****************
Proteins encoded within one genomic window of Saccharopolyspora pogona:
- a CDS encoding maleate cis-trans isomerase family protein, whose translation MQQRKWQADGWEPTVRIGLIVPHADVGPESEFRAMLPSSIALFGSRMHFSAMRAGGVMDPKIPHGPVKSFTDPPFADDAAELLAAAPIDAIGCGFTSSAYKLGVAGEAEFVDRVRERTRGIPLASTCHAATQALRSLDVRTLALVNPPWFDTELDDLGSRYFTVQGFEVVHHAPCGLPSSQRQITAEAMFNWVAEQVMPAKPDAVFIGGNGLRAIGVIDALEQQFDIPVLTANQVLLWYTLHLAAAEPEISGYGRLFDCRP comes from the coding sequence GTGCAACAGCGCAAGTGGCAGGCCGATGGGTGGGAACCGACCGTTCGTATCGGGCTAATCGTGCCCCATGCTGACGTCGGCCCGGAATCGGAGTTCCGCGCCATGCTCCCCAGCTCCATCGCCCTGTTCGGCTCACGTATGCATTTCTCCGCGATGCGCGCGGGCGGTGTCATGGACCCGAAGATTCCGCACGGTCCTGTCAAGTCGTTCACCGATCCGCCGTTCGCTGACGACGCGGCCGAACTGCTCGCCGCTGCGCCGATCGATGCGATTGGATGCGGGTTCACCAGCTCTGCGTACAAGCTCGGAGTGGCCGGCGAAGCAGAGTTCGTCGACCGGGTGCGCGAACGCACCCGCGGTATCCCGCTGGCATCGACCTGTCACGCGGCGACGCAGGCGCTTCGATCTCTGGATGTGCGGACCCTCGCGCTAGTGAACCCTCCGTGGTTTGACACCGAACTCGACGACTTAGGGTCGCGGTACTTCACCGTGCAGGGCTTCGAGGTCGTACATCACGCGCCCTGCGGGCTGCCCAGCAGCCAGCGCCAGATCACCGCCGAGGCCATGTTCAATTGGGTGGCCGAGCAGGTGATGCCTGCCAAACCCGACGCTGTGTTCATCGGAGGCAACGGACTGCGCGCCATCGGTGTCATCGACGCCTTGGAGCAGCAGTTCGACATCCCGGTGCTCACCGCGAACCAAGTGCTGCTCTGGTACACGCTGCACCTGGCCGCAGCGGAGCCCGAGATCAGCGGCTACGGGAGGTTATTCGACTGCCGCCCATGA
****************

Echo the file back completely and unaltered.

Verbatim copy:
Proteins encoded within one genomic window of Saccharopolyspora pogona:
- a CDS encoding maleate cis-trans isomerase family protein, whose translation MQQRKWQADGWEPTVRIGLIVPHADVGPESEFRAMLPSSIALFGSRMHFSAMRAGGVMDPKIPHGPVKSFTDPPFADDAAELLAAAPIDAIGCGFTSSAYKLGVAGEAEFVDRVRERTRGIPLASTCHAATQALRSLDVRTLALVNPPWFDTELDDLGSRYFTVQGFEVVHHAPCGLPSSQRQITAEAMFNWVAEQVMPAKPDAVFIGGNGLRAIGVIDALEQQFDIPVLTANQVLLWYTLHLAAAEPEISGYGRLFDCRP comes from the coding sequence GTGCAACAGCGCAAGTGGCAGGCCGATGGGTGGGAACCGACCGTTCGTATCGGGCTAATCGTGCCCCATGCTGACGTCGGCCCGGAATCGGAGTTCCGCGCCATGCTCCCCAGCTCCATCGCCCTGTTCGGCTCACGTATGCATTTCTCCGCGATGCGCGCGGGCGGTGTCATGGACCCGAAGATTCCGCACGGTCCTGTCAAGTCGTTCACCGATCCGCCGTTCGCTGACGACGCGGCCGAACTGCTCGCCGCTGCGCCGATCGATGCGATTGGATGCGGGTTCACCAGCTCTGCGTACAAGCTCGGAGTGGCCGGCGAAGCAGAGTTCGTCGACCGGGTGCGCGAACGCACCCGCGGTATCCCGCTGGCATCGACCTGTCACGCGGCGACGCAGGCGCTTCGATCTCTGGATGTGCGGACCCTCGCGCTAGTGAACCCTCCGTGGTTTGACACCGAACTCGACGACTTAGGGTCGCGGTACTTCACCGTGCAGGGCTTCGAGGTCGTACATCACGCGCCCTGCGGGCTGCCCAGCAGCCAGCGCCAGATCACCGCCGAGGCCATGTTCAATTGGGTGGCCGAGCAGGTGATGCCTGCCAAACCCGACGCTGTGTTCATCGGAGGCAACGGACTGCGCGCCATCGGTGTCATCGACGCCTTGGAGCAGCAGTTCGACATCCCGGTGCTCACCGCGAACCAAGTGCTGCTCTGGTACACGCTGCACCTGGCCGCAGCGGAGCCCGAGATCAGCGGCTACGGGAGGTTATTCGACTGCCGCCCATGA